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Podcast Ep. 132: Transforming Thought Leadership in Professional Services Firms

by Talia Schwartz • June 24th, 2021 • Podcast

In this episode of the Legal Marketing 2.0 Podcast Guy is joined by Charles Cousins, the Business Development Director at Passle. At Passle, Charles works with the Marketing and Business development teams at law firms to help them implement successful thought leadership programs. Tune into this episode to learn why getting your law firm’s attorneys to contribute to your content creation is vital, how writing benefits your attorneys, common hiccups in the content creation process, and how Passle can be used to mitigate content creation problems at law firms. You can connect with Charles on LinkedIn.

Podcast Show Notes

1. Why is thought leadership at law firms something that needs transforming?

One of the key findings that came out of Passle’s research this year was that the average attorney creates 0.5 pieces of content a year, so the bar is set very low. There’s a huge opportunity to do so much better. By creating content, lawyers are able to demonstrate their expertise and ultimately, it’s going to help your firm win business or reach new audiences. If you could get every attorney in your law firm to create just one piece of insight a year, then you’ve doubled what the average is.

2. What are the key things to change?

When we have conversations with law firms they always say the same thing: lawyers are too busy to blog. So really I say that efficiency is probably one of one of the biggest things law firms have trouble with. One client I was speaking to the other week said, “we’re not too bad at it, but often we’re too late to the party and we’re running a bit too long”. What they meant by that was they think about an issue that’s happening, and then they have a bit of a process of how they’re creating content which they go through, but it takes too long and the lawyers over think it a bit too much and then come back with a three page document when actually all they really needed to do was just give a short update on what was being done so, I think that efficiency is key.

3. When it comes to content marketing, what are law firms doing wrong?

We’ve already touched on the inefficient processes, and this could be referred to by how they’re actually doing it or something as simple as an approval process. Quite often, that slows things down and when we talk about responding to things that are happening in the moment, if you don’t have a robust approval process or robust workflow that slows things down quite a lot. If you put a hurdle up there’s a good chance someone is going to trip over it. If someone is doing 100 different tasks in a day their mind is somewhere else, and you need to make it as easy as possible for them to get that content out.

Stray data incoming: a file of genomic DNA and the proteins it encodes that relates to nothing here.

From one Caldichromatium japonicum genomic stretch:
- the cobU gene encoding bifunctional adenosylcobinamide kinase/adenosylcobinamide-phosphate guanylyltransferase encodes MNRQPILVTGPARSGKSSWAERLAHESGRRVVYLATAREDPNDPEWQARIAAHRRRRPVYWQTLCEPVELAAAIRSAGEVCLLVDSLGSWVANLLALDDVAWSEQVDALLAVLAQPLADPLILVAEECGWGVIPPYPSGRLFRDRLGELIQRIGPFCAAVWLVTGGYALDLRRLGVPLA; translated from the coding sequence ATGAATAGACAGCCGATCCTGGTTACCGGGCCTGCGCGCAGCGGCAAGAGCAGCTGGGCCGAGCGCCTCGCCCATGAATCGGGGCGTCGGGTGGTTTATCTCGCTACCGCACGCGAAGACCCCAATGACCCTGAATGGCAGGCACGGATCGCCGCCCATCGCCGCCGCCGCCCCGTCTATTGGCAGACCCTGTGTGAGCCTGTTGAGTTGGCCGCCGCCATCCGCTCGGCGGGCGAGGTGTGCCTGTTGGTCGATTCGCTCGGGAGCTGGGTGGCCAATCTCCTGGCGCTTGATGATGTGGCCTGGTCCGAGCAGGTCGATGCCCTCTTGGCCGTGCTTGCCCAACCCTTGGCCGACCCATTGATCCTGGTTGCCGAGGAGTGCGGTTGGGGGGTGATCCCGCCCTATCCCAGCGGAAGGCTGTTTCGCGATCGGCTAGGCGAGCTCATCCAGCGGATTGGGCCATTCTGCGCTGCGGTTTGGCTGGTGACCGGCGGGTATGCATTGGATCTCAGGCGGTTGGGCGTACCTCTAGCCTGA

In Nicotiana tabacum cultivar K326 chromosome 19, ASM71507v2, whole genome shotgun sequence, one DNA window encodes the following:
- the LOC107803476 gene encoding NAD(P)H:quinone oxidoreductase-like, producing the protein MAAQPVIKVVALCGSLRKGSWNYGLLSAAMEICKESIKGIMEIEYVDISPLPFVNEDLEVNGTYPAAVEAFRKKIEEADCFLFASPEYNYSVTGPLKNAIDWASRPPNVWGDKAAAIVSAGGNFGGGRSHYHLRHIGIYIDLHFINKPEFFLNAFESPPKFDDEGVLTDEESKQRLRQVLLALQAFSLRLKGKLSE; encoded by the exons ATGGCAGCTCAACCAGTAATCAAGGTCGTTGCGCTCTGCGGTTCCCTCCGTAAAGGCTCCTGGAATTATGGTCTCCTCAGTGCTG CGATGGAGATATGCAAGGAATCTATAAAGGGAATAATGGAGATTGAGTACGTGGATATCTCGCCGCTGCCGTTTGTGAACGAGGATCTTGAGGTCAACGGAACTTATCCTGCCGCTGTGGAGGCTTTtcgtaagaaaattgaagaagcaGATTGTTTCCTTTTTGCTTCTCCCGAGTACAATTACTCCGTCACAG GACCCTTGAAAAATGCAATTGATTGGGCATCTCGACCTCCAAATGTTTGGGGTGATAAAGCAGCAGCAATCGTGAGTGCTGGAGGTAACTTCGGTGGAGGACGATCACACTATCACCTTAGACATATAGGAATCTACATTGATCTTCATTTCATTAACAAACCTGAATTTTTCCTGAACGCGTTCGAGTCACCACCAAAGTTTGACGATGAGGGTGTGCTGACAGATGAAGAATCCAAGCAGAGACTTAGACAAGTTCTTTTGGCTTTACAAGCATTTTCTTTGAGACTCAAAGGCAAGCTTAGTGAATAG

Furthermore, oftentimes an attorney will also spend time creating a fantastic piece of thought leadership, it will get shared on the firm’s website and that attorney won’t know if anyone’s read it or if it has led to any business, so I think most of the time that feedback loop isn’t complete. Attorneys should have clear insight into the data behind the blogs; they should be informed on what’s worked and what hasn’t.

4. What happens when a thought leadership process goes right?

When it’s going right you start to empower everybody and get cross-sectional representation, everyone who’s got something to say can say it. I think that’s particularly important when you think of the up-and-coming attorneys who might be absolute whizzes in a particular area, and they perhaps might know more than some of their partners do. It’s important to empower everyone across the firm to have a voice and demonstrate their expertise, because everyone at the firm does have an expertise and giving them a platform to speak is key. The attorneys that are creating this content can begin building themselves a profile online in their niche. They start to be recognized as a thought leader and if a consumer has a problem, they become their go-to person. Ultimately, they win new business.  

5. How do firms leverage Passle to do this?

Passle is a very easy program to use. The client success team does a fantastic job of helping attorneys understand the “why”. It’s so important to be able to encourage attorneys to have that “light bulb moment” where they realize “this is why I need to be making content”.  Passle comes in and makes the difficulty of writing content a bit easier for attorneys. Our client success team then provides continued motivation and confidence to a law firm’s content creators. That’s where I see Passle coming in and helping out law firms.


Getting your attorneys to actively contribute to the firm’s thought leadership and content creation process doesn’t have to be difficult. Be aware of the common communication and process inefficiencies law firms experience and do your best to mitigate them by establishing deadlines and keeping your attorneys in the loop when it comes to performance. Encourage lawyers to write more because it’s truly a win-win.

Are you lacking the time and resources to keep up with a consistent blog? We’ve got the largest cadre of legal writers and journalists in the industry, helping to take your idea and write the content as if you had the time to write it yourself. Let our experienced content professionals help you tell your story. Contact us today for a consultation.


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